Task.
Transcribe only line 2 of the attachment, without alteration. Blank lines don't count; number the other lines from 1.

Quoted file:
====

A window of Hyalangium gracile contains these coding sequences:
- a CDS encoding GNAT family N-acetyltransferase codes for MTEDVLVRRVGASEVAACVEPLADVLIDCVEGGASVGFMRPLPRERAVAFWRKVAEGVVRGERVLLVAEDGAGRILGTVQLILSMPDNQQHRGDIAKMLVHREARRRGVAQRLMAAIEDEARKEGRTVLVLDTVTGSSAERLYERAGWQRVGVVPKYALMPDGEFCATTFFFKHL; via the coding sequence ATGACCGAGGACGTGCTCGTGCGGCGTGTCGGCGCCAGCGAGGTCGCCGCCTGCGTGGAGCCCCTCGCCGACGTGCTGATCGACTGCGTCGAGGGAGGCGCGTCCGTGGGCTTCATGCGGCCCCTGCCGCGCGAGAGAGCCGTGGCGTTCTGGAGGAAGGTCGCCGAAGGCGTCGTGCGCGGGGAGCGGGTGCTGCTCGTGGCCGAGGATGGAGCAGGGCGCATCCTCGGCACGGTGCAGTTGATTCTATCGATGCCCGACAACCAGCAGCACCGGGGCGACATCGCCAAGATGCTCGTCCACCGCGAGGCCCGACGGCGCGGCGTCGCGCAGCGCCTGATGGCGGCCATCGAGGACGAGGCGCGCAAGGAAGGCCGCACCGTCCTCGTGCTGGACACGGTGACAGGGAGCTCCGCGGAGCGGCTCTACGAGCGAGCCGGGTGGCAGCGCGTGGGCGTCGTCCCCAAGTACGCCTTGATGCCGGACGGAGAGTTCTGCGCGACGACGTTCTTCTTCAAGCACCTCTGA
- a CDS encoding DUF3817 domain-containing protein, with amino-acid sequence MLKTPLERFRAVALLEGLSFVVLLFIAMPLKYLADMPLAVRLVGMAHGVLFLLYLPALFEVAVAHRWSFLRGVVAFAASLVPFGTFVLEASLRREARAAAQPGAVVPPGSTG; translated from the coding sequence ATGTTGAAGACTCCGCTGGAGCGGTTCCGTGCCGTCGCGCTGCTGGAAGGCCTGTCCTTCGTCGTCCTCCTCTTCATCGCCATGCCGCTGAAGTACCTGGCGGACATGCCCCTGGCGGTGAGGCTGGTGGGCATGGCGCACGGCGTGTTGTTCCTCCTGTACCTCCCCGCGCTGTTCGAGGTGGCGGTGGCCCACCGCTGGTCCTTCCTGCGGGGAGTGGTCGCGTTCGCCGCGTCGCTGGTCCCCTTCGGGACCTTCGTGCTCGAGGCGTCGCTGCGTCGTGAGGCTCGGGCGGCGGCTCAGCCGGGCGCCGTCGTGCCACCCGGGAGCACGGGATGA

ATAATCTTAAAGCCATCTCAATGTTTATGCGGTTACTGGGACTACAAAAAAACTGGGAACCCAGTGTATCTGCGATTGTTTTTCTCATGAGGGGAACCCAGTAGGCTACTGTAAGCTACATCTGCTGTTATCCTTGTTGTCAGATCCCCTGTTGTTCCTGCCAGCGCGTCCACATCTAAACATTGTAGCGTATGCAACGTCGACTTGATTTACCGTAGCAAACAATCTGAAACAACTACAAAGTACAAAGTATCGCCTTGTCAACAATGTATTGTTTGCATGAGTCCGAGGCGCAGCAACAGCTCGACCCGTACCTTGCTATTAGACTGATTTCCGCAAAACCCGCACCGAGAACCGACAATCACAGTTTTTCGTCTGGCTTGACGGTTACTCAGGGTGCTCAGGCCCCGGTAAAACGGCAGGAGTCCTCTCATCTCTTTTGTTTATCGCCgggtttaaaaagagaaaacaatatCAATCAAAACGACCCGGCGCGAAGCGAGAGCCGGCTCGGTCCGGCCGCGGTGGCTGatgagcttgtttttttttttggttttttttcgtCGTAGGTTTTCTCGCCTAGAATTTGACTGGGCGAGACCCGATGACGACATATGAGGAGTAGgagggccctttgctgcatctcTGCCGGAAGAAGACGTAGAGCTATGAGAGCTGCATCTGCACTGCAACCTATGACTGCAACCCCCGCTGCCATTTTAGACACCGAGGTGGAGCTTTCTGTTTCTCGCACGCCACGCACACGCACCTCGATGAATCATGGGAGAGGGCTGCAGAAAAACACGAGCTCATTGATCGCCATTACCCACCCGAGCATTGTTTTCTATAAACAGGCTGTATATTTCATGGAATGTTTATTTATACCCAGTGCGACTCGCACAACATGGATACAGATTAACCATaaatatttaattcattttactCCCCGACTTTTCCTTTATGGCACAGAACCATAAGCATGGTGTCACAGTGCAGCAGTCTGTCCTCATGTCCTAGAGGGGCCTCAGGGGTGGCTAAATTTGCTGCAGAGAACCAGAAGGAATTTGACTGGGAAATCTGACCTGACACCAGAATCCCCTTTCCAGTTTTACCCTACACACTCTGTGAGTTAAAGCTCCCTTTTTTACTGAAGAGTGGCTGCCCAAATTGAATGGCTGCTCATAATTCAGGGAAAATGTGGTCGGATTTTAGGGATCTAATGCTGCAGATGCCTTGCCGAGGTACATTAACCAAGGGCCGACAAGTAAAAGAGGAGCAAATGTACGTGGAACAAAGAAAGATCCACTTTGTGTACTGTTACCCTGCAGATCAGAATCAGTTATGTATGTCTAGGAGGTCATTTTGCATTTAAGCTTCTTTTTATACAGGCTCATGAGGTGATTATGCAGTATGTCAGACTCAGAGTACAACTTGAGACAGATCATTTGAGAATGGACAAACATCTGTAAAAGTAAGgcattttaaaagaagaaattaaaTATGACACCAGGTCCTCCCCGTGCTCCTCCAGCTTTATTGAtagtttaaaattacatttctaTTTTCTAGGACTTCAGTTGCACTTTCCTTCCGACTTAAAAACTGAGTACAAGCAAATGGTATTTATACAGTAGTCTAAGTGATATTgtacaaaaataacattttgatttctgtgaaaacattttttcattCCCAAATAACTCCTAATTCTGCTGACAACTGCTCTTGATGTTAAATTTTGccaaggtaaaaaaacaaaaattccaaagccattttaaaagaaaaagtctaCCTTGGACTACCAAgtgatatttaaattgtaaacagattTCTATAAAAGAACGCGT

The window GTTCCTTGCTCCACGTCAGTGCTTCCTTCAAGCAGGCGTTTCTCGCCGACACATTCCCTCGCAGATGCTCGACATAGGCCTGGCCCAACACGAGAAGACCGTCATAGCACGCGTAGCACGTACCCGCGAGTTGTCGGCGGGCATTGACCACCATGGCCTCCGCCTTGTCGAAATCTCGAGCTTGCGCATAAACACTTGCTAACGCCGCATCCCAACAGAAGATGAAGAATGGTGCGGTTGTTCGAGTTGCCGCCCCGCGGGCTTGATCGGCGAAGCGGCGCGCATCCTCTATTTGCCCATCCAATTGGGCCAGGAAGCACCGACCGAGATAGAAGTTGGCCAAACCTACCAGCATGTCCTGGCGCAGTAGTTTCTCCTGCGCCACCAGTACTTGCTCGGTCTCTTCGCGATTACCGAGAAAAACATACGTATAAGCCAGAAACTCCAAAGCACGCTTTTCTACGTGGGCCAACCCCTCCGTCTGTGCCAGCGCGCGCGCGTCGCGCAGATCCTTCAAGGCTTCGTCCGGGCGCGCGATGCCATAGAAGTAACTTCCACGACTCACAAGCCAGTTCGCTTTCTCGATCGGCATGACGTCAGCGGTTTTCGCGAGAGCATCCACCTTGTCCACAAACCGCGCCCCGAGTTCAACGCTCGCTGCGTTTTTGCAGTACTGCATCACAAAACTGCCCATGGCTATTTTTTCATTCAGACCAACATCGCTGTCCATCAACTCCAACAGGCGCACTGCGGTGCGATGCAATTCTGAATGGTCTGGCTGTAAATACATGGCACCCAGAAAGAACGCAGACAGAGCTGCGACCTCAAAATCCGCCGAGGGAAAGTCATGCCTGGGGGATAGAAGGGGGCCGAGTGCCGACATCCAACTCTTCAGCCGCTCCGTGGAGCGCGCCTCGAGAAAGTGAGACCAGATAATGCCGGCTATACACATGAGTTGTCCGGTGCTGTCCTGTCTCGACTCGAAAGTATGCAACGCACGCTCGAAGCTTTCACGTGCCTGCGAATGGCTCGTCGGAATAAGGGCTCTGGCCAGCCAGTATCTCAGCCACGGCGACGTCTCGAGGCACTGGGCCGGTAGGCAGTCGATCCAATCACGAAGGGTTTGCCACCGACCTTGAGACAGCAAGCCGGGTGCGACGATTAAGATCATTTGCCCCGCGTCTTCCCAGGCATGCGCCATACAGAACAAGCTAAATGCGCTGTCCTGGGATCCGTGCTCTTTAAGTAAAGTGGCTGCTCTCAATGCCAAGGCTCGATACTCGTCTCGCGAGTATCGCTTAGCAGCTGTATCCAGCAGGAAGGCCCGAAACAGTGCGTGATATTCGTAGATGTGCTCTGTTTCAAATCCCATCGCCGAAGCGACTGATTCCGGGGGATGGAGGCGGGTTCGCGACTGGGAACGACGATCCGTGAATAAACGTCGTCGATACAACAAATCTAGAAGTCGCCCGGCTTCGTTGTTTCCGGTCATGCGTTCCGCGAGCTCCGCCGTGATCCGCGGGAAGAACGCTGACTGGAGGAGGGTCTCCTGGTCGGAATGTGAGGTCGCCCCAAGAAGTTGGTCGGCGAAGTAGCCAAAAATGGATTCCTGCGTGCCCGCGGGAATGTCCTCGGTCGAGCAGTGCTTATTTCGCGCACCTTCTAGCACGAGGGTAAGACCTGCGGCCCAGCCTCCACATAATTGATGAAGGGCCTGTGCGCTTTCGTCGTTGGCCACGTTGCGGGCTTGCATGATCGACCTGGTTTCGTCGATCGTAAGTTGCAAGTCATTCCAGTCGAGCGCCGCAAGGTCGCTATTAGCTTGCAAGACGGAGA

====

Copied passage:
- a CDS encoding GNAT family N-acetyltransferase codes for MTEDVLVRRVGASEVAACVEPLADVLIDCVEGGASVGFMRPLPRERAVAFWRKVAEGVVRGERVLLVAEDGAGRILGTVQLILSMPDNQQHRGDIAKMLVHREARRRGVAQRLMAAIEDEARKEGRTVLVLDTVTGSSAERLYERAGWQRVGVVPKYALMPDGEFCATTFFFKHL; via the coding sequence ATGACCGAGGACGTGCTCGTGCGGCGTGTCGGCGCCAGCGAGGTCGCCGCCTGCGTGGAGCCCCTCGCCGACGTGCTGATCGACTGCGTCGAGGGAGGCGCGTCCGTGGGCTTCATGCGGCCCCTGCCGCGCGAGAGAGCCGTGGCGTTCTGGAGGAAGGTCGCCGAAGGCGTCGTGCGCGGGGAGCGGGTGCTGCTCGTGGCCGAGGATGGAGCAGGGCGCATCCTCGGCACGGTGCAGTTGATTCTATCGATGCCCGACAACCAGCAGCACCGGGGCGACATCGCCAAGATGCTCGTCCACCGCGAGGCCCGACGGCGCGGCGTCGCGCAGCGCCTGATGGCGGCCATCGAGGACGAGGCGCGCAAGGAAGGCCGCACCGTCCTCGTGCTGGACACGGTGACAGGGAGCTCCGCGGAGCGGCTCTACGAGCGAGCCGGGTGGCAGCGCGTGGGCGTCGTCCCCAAGTACGCCTTGATGCCGGACGGAGAGTTCTGCGCGACGACGTTCTTCTTCAAGCACCTCTGA